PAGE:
• Implemented cost-saving plan that saved $21,087 in the first quarter 
  4. Enhance Your Impact Through Action and Detail Words:

Resume Building Never Stops 

In addition, remember at your current job to keep track of your numerical and non-numerical achievements so when you are ready to change your career path, your resume will be ready! Meanwhile, if you’re looking for more job search advice like how to rejuvenate your resume, head on over to the JSG Blog. And if you’re ready to take the next step in your career, contact a JSG recruiter today 

resume

How to Rejuvenate Your Resume

resume

Has it been a few years since you were last on the job market? Even if you have a great job, it can be tempting to see what else is out there in this candidate-driven labor market. If you haven’t had to think about your resume in a while, here are a few tips to breathe some life back into it.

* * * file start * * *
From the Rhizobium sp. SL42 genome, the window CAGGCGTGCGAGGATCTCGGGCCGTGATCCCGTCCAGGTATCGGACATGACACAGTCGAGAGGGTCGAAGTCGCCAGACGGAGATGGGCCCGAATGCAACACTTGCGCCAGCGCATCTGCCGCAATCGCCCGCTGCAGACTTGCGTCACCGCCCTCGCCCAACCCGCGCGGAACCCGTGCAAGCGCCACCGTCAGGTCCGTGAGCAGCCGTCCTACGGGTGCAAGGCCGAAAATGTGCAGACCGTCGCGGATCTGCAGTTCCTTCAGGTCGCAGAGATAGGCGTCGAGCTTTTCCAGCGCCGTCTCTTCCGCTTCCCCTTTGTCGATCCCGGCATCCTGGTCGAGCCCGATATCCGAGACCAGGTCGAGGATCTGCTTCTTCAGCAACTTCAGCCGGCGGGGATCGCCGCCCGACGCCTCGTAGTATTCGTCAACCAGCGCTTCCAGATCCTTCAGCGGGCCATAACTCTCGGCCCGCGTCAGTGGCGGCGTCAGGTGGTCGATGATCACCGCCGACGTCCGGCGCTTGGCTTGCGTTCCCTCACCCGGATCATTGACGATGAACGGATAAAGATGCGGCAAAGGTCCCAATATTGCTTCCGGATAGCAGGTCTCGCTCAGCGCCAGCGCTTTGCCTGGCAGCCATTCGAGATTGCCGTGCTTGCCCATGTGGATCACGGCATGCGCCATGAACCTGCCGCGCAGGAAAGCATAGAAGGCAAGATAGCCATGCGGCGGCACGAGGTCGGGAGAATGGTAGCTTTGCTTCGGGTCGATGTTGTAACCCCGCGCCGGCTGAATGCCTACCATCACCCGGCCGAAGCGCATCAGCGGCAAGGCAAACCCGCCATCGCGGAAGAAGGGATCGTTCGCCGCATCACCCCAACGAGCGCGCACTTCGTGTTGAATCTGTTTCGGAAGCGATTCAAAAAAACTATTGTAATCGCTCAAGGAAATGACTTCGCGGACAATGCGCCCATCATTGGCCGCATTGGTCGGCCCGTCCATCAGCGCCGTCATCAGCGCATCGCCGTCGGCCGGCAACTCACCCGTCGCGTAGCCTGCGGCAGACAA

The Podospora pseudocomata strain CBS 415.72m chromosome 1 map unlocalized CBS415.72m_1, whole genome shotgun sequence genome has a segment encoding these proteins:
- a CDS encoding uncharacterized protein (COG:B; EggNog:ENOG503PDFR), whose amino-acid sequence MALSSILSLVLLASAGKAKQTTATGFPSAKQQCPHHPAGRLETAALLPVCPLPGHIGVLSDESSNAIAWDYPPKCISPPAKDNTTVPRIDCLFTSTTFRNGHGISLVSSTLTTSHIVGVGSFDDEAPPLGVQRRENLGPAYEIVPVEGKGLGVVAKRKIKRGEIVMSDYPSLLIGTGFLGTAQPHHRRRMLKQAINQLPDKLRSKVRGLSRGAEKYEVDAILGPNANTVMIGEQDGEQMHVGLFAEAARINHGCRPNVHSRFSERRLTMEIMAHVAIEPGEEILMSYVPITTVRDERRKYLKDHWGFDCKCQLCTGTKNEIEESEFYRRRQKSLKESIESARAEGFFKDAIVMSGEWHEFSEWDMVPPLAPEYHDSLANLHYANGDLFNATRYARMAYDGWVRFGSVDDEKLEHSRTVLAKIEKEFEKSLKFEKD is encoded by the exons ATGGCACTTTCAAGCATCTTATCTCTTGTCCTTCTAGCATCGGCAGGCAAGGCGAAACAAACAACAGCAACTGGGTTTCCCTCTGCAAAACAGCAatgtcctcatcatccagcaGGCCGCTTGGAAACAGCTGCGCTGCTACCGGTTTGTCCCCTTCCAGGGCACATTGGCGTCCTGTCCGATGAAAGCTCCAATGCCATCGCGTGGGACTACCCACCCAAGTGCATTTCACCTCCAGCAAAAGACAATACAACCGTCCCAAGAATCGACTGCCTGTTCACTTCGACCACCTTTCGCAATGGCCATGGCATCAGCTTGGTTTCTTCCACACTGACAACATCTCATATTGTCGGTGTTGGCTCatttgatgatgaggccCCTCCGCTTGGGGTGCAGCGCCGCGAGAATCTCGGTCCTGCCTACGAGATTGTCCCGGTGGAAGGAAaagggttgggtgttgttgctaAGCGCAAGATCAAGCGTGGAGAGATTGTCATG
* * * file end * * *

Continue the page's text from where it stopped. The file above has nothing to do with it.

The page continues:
Remove your resume objective

Most resumes don’t really say anything meaningful. “Experienced mechanical engineer looking for a new position to challenge…” Just stop right there. What is the ultimate goal of every resume? To help you get called in for an interview, and hopefully, receive a job offer. You don’t need to tell the hiring manager or HR that you’re looking for a new opportunity. Instead, get right into the meat of your resume, which is your work experience.

Bump your education towards the bottom

After your contact information, get right into your work history. Unless you are fresh out of school, you should move your education farther down your resume. I know you are proud of your alma mater, but recruiters, hiring managers, and HR want to see your work accomplishments and experiences.